Tips for Panel Presenters

Tips for Panel Presenters


  • Consider your presentation format: will you read from a script or share slides? Prepare your materials so that you have a plan for reading your script (printed? Phone? Laptop?) and for slide sharing.
  • Each room will have a laptop connected to the projector. To avoid time delays involved in connecting new devices, send any slides or visual presentation material to the CAPCON email address ( by 11:59PM on April 3rd.
  • Please arrive at your session 10 minutes before its start time.
  • Make sure you have picked up your program and nametag at the reception desk in IBLC 380.
  • Introduce yourself to the other panelists, the moderator, AV tech support, and faculty support.
  • Set up your AV if necessary.
  • When it’s your turn to speak, look up at the audience as much as possible; speak loudly and slowly.•You should also keep an eye on the time. Presentations area maximum of twelve minutes. You will get a “wrap up” warning if you are going over time. That means you have one minute to quickly wrap up.
    • An average page (double-spaced, 12 point font) takes 2 minutes to read out loud.
  • Enjoy the question period. If you have questions for other panelists, raise your hand and join in.

Things to Consider as You Prepare your Paper
An oral paper is a different genre than a written paper. Keep these things in mind as you write your “script” for the conference:

  • Think about your listeners and what information they will need to follow you. In an oral presentation, shorter sentences are easier to understand. Use names instead of pronouns where possible (so, “Smith argues”…instead of “he argues…”). Even if it may seem repetitive for you, it may not be for your audience who is new to your paper.
  • Think of yourself as writing a “script.” Make notes to yourself about places to pause or look up at the audience. Make notes about moments you might want to add something “off the cuff.” It won’t actually be “off the cuff” because it’s in your script, but your audience will feel like you’re really speaking to them.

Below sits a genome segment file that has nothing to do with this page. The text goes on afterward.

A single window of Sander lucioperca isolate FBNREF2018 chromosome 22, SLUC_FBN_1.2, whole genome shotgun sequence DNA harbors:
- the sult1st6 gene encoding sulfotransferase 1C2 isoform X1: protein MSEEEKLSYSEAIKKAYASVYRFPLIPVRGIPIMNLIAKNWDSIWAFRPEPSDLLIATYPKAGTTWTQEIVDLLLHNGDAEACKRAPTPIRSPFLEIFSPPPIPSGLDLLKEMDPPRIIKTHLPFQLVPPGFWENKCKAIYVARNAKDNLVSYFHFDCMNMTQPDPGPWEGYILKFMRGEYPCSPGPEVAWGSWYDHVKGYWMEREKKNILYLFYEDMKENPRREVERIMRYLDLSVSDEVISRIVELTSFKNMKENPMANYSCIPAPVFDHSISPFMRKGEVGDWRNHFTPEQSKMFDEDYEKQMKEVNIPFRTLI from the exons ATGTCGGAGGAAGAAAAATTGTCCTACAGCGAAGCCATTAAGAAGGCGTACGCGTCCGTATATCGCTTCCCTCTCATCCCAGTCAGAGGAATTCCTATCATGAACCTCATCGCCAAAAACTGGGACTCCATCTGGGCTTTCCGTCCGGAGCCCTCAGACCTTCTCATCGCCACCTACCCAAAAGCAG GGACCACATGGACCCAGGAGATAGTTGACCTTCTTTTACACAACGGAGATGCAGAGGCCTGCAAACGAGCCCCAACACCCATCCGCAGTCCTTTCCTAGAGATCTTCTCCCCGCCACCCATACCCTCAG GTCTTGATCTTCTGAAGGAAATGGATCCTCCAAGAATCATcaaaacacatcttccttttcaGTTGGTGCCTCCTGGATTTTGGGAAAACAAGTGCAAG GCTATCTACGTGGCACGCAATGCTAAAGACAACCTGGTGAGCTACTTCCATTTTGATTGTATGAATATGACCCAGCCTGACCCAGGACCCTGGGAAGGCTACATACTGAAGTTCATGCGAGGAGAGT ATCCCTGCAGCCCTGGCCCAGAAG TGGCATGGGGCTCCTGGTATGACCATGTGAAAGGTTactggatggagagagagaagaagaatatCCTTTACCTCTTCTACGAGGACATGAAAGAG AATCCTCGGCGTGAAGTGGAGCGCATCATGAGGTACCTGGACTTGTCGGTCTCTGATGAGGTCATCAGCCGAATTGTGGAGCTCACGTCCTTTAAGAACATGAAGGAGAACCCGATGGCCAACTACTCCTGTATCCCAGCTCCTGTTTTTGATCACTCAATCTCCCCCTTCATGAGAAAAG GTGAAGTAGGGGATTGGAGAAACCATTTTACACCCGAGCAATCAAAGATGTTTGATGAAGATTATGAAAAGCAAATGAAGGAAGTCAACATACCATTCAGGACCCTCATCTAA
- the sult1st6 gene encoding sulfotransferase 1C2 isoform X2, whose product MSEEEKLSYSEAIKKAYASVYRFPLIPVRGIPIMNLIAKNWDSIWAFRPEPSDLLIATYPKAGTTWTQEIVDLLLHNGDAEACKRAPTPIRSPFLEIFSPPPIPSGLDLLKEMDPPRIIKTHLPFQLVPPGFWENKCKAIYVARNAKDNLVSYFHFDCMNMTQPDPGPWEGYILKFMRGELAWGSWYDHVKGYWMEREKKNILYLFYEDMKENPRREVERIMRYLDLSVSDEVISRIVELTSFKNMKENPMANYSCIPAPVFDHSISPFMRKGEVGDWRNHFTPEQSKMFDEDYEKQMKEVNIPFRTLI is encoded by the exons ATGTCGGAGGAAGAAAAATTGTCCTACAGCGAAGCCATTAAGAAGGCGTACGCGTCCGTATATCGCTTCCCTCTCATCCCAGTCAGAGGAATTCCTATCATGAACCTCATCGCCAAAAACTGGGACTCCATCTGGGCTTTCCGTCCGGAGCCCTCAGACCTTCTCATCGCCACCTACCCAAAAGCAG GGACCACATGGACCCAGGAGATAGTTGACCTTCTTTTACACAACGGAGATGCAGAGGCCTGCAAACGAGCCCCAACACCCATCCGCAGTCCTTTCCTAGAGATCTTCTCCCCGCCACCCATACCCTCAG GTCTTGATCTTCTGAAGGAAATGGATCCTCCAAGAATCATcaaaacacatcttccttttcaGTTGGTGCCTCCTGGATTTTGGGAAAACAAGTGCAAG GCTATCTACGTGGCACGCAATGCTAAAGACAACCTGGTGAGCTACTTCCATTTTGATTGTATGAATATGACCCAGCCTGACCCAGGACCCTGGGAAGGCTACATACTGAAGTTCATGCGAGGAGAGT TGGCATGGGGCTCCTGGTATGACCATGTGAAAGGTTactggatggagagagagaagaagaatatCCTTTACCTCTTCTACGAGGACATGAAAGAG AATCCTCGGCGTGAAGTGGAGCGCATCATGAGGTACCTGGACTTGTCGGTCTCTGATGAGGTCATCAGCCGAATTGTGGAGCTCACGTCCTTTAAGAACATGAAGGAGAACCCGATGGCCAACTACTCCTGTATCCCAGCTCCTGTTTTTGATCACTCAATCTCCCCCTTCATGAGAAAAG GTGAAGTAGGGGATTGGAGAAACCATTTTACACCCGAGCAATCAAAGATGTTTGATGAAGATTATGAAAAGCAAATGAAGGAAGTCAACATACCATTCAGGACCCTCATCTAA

• Remember that your audience can’t read your in-text citations. You should put the names of people you quote in your sentence. So you would write: As Smith argues… “quote”…” instead of “quote” (Smith 70). You don’t need to say the page numbers. Just make clear, in your sentence who you are citing.
  • Generally, scholars present their work in the present tense (eg “I argue…” or “I’m interested in”).
  • Remember to use the “discursive I” to really present yourself as a scholar (or student-scholar) to your audience.

Frequently Asked Questions

You should feel free to wear what you are comfortable in. It may be a good idea to dress slightly more formally than usual, since that’s what academics generally do when we attend conferences. We don’t dress for a business meeting or for a party, though. Just comfortable and professional.

All presenters will deliver their papers before the Q&A begins. During the Q&A, the audience will have the opportunity to ask questions. The questions are typically curious and friendly.

The Q&A will be moderated (or ‘run’) by your panel moderator, so you don’t have to worry about fielding questions. Just relax and wait to be asked about your project.

It’s okay to say you don’t know the answer to a question. It’s okay to remind the audience what you do know about, instead of trying to guess at something you don’t. You can say, for example, “my research was about XYZ, which is why I don’t know very much about ABC...”. You can also say something that the question makes you think about, that is related to the topic.